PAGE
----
This is probably not interesting for the great majority of you, but since a large portion of the next month is going to be devoured by the Chicago International Film Festival – aka “Not the swankiest or most important fest, but it’s mine, goddammit” – I thought I should point out that the full schedule of films was announced today, and can be found here. I could grouse that it’s a bit light on South Korea compared to some years (South Korea being, along with Romania and Iran, one of the countries that I always make a point of hitting hard at CIFF because it’s always a safe bet), but this is, by and large, one hell of a good collection of films, and my kudos to the people who put it together.
The assembly of my viewing schedule is always a tortured and days-long process, but in the meanwhile, here is a list of 20 movies that I’m particularly intrigued by. If anyone has some insight as to what I simply must see, or what I simply must avoid, I’d love any bit of advice.
Chico & Rita
As is generally known, animated films are like catnip to me, and of the two animated features at CIFF this year, this is the one that seems to have a more expressive style and point of view.
One of my fascinations that virtually never shows up on the blog is vintage propaganda films, doesn’t matter what country, doesn’t matter what period. A documentary about Tito’s state-run studio sounds like candy.
An Argentine torture porno with satiric overtones? My good sense is probably going to take a backseat to my curiosity on this one.
Day is Done
Elliptical autobiographical essay-films that the festival guide can barely express in a coherent manner have gone very well for me in the past. This might be the most intriguing film to me in the whole slate.
Don’t Go Breaking My Heart
Johnny To’s action films have given me a fair amount of pleasure up till now, and I am absolutely fascinated to see what he can do with a romantic comedy – apparently not new territory for him, but new to me.
Slim pickings from Iran this year, but even if there wasn’t this guerrilla-style study of women fighting the system would seem like a sure thing.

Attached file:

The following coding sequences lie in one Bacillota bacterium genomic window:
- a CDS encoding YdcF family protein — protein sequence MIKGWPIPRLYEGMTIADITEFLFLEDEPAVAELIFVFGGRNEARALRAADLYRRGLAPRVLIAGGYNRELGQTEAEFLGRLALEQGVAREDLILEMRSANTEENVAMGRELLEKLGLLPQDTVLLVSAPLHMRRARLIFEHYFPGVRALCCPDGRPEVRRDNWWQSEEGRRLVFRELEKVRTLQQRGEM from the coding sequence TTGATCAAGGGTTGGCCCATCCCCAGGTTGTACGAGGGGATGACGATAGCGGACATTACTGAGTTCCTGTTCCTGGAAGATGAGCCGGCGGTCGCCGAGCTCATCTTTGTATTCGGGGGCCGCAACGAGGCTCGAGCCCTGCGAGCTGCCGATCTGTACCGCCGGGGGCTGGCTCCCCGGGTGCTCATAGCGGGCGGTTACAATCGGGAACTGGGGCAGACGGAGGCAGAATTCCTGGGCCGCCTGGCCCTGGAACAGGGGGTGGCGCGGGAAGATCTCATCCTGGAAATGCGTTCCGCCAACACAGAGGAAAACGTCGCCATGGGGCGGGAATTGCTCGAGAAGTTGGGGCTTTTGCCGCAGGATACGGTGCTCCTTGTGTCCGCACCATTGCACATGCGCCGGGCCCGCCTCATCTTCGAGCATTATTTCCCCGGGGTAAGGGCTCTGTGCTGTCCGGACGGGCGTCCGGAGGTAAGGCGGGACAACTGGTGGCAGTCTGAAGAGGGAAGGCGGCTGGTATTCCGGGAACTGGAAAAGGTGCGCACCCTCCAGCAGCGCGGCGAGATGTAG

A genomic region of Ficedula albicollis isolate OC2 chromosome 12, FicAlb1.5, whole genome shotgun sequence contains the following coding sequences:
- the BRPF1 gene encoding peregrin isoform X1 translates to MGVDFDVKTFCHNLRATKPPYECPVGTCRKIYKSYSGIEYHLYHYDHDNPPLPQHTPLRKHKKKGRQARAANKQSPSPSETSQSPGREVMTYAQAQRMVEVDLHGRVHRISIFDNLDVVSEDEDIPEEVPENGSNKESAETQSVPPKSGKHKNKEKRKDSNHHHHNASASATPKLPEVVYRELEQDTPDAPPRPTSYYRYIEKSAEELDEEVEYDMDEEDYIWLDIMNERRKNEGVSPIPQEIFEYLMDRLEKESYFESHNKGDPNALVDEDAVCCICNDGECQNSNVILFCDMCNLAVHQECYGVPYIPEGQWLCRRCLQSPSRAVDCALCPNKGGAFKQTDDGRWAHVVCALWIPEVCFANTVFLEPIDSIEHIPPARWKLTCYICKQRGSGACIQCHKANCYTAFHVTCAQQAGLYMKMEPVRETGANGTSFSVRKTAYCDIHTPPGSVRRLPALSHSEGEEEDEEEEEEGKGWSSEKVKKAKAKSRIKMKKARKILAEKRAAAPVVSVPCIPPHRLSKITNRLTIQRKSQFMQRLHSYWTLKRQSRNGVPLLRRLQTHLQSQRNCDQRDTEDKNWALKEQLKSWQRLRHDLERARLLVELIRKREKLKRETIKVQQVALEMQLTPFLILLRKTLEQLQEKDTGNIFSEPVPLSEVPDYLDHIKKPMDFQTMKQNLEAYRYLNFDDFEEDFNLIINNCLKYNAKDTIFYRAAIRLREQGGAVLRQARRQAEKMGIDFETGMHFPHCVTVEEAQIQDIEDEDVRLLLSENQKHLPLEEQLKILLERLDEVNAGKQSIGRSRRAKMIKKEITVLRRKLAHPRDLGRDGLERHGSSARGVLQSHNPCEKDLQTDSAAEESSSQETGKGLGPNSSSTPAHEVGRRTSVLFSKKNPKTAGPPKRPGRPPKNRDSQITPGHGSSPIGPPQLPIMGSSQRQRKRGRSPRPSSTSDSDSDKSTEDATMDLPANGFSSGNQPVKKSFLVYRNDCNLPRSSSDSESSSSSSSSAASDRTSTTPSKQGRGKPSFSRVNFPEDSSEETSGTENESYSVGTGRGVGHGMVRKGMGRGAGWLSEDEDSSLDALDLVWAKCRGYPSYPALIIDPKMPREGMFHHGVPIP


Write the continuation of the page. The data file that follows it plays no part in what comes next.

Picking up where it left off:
A South Korean action-thriller with a paranormal edge? Yes please.
Juan of the Dead
I suspect the title gives away the game here, but as with Cold Sweat, a chance to see a genre film done in another country – a Cuban zombie film, no less! – is too much for my good judgment.
The new Aki Kaurismäki picture. That’s all I need to know. It’ll probably show up eventually, but I am an impatient man.
Love Is in the Air
The three phrases in the guide that caught my attention: “color saturated”, “musical”, and “Denmark”.
A Romanian film about young men trapping women in lives of prostitution? Sounds like a swell date night. Anyway, you had me at “Romania”.
If there is a way to make “transsexual Indonesia superhero” not sound like the most amazing idea for a movie ever, I do not know what it is.
Oslo, August 31
Joachim Trier is a Young Director to Watch if there’s any such animal out there right now, and I’m a pushover for Norwegian cinema anyway.
I wouldn’t have thought that with a Werner Herzog and Wim Wenders film in the mix, I’d be more excited about the Wenders; but a 3-D study of experimental dance just sounds too beautiful to resist.
Seriously, all you need to do to get my attention is put zombies in a foreign country. In this case, Israel. Which is such a strange and marvelous mixture of genre and national cinema that I can’t stand it.
The Turin Horse
It’s going to pretty effectively squash any possibility of a Béla Tarr retrospective later on, but I absolutely do not want to run the risk of the film not making to the United States after all.
We Need to Talk About Kevin
There’s always one mainstream release that tests my resolve not to see anything that will be coming to theaters in the next couple of months, and the meeting of the great Tilda Swinton with the great, and long-dormant, Lynne Ramsay is going to be really damn hard to resist. I’m kind of hoping that it sells out, so I don’t have to make the decision on my own.